EU authority suggests template for far-reaching deregulation
31 October 2022 / The European Food Safety Authority (EFSA) has published a ‘statement’ on the future risk assessment of plants derived from new genome techniques (NGT), and thereby proposed a considerable reduction in currently valid regulations for genetically engineered plants. This would mean that, in most cases, future risk assessment would only take the intended characteristics of the plants into account, and set aside any unintended genetic changes caused by the genetic engineering processes.
Misleading report published on behalf of the EU Parliament
13 October 2022 / On 20 October, the ‘Panel for the Future of Science and Technology’ (STOA) at the European Parliament will host a presentation of a new report on plants derived from new genomic techniques (NGT, also New Genetic Engineering or genome editing). The authors of the report “Genome edited crops and 21st century food systems challenges” and their institute, the Vlaams Instituut voor Biotechnologie (VIB), are actively lobbying to deregulate agricultural plants derived from new genomic techniques (NGTs). However, the report fails to make this background transparent.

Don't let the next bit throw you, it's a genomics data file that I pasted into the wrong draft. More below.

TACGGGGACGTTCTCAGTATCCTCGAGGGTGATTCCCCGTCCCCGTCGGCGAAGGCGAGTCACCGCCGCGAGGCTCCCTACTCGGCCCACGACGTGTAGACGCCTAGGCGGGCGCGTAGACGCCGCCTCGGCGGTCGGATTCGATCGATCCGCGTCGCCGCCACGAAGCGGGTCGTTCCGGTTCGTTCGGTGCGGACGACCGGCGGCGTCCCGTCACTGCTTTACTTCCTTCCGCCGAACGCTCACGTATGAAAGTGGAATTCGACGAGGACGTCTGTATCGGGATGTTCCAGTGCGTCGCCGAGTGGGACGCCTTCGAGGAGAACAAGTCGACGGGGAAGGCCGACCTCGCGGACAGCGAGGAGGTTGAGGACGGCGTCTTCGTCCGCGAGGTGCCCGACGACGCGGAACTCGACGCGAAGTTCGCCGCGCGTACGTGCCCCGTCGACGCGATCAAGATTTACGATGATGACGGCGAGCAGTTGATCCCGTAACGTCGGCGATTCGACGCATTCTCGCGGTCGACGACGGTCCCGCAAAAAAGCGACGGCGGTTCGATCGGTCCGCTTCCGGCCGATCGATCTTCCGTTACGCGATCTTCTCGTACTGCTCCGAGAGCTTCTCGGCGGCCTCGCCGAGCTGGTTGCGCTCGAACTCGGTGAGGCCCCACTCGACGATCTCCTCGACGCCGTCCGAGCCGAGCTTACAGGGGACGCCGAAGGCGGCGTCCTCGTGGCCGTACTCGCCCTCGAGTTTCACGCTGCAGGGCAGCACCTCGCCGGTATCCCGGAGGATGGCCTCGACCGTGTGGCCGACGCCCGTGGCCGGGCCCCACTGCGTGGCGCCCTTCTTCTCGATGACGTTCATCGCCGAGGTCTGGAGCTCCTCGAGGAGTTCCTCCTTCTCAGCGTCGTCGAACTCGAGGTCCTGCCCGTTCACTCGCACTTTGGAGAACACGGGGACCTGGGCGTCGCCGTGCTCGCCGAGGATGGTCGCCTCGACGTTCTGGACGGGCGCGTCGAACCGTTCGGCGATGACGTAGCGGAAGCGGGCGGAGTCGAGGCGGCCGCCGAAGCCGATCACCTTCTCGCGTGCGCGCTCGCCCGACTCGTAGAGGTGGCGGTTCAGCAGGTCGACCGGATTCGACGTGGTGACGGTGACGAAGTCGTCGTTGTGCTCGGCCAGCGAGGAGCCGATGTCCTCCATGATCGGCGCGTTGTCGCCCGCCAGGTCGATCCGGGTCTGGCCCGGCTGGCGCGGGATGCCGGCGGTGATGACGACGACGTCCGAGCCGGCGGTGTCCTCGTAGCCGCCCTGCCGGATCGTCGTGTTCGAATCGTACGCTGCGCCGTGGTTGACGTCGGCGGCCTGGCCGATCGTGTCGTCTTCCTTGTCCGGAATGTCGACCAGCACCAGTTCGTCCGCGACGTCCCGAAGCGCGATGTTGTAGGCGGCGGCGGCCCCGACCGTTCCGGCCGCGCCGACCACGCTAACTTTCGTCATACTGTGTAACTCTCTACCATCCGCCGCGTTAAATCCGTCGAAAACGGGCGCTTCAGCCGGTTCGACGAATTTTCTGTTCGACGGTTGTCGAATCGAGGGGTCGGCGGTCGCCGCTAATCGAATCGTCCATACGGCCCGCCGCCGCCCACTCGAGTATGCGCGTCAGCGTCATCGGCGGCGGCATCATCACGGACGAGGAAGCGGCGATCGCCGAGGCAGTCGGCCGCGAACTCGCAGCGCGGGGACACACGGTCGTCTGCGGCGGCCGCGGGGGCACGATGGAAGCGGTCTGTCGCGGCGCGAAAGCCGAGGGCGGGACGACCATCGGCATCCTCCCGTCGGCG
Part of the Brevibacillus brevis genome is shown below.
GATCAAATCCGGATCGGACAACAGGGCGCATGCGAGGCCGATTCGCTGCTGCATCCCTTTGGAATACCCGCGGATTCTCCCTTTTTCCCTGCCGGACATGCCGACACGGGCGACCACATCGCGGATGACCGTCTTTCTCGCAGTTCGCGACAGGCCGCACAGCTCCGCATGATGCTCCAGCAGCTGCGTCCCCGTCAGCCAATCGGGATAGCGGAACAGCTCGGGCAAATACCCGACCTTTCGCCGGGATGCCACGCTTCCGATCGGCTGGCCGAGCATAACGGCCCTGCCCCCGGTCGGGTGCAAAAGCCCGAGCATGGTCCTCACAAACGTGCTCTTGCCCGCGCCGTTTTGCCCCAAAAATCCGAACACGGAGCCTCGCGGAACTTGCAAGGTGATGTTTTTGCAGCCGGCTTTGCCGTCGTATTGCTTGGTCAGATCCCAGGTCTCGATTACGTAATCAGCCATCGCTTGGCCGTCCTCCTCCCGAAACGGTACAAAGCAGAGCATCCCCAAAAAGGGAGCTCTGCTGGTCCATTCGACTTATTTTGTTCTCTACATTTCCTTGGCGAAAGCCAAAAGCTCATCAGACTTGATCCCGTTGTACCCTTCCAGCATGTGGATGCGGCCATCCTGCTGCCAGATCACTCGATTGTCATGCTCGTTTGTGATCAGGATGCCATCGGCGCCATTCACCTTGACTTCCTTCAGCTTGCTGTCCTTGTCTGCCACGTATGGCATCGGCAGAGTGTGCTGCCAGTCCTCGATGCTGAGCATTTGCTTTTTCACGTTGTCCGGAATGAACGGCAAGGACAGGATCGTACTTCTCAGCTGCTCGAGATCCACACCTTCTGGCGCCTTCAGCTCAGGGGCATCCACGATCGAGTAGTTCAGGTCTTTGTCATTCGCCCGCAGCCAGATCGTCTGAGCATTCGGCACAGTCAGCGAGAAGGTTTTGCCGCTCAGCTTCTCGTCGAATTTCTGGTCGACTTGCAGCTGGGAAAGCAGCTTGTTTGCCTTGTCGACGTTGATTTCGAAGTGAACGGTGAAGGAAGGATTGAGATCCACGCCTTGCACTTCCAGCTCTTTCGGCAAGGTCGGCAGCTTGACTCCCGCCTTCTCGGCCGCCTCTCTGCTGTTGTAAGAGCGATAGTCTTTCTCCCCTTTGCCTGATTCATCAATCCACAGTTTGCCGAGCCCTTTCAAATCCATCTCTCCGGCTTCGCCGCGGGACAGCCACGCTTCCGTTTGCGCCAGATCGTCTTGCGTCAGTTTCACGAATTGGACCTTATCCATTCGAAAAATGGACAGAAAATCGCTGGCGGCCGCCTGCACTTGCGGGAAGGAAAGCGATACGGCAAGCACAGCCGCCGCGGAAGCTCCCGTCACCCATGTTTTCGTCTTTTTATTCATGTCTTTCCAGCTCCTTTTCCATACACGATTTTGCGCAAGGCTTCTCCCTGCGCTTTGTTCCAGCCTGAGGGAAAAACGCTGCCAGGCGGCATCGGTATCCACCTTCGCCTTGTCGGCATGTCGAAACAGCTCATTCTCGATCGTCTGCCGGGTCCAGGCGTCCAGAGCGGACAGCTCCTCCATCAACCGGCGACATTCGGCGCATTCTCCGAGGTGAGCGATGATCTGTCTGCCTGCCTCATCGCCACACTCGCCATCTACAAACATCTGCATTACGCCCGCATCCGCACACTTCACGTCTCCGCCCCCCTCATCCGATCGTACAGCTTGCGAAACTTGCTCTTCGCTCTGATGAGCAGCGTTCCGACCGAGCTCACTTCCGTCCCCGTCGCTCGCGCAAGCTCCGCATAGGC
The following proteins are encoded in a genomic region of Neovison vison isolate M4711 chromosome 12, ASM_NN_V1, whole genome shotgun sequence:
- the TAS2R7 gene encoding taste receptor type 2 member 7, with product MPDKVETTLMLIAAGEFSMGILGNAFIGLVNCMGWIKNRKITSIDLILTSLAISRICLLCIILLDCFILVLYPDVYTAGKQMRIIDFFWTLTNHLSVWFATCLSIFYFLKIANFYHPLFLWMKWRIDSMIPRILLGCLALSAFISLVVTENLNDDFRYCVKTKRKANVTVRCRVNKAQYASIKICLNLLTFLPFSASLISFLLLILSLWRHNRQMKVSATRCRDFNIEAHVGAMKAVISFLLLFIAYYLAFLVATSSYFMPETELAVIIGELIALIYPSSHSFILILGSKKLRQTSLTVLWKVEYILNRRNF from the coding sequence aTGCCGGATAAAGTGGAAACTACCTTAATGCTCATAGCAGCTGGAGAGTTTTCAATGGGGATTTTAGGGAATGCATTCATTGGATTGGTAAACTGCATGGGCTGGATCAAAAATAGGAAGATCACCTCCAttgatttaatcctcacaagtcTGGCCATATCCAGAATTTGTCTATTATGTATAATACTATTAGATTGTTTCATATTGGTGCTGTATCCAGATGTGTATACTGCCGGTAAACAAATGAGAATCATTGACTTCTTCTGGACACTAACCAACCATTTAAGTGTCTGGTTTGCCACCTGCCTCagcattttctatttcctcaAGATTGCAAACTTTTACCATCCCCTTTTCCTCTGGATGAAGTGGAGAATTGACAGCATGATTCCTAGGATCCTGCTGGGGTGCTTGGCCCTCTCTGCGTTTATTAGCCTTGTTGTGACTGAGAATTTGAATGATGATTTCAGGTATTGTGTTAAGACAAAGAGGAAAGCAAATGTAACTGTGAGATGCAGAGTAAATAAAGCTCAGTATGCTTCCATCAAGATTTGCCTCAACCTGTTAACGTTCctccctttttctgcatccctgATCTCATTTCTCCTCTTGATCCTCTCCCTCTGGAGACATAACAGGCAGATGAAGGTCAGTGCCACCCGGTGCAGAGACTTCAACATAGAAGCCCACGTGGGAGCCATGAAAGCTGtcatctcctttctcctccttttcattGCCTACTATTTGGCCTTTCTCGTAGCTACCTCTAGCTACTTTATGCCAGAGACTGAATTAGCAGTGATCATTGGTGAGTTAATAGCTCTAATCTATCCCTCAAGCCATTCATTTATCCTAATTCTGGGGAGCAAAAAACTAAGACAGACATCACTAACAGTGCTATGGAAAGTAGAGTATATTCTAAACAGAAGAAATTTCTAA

Calyxt raised high expectations
29 September 2022 / Calyxt was the first company to bring seeds derived from New Genetic Engineering to the US market. In 2019, the company started selling seeds for growing a soybean that had been genetically engineered in its oil content with gene scissors, and was supposedly suitable for the production of particularly healthy food. However, the soybean failed to produce the desired yields for farmers, and in 2020 Calyxt exited this line of business due to unprofitability. Sales and the value of Calyxt stock fell dramatically as a result.
Glyphosate-resistant weed on the rise
21 September 2022 / In Canada, cross-pollination of genetically engineered oilseed rape into a related weed species has occurred, and the weed is now spreading in the fields. This was revealed in a recent study by Canadian scientists. The spread of the plants challenges previous assumptions about their safety.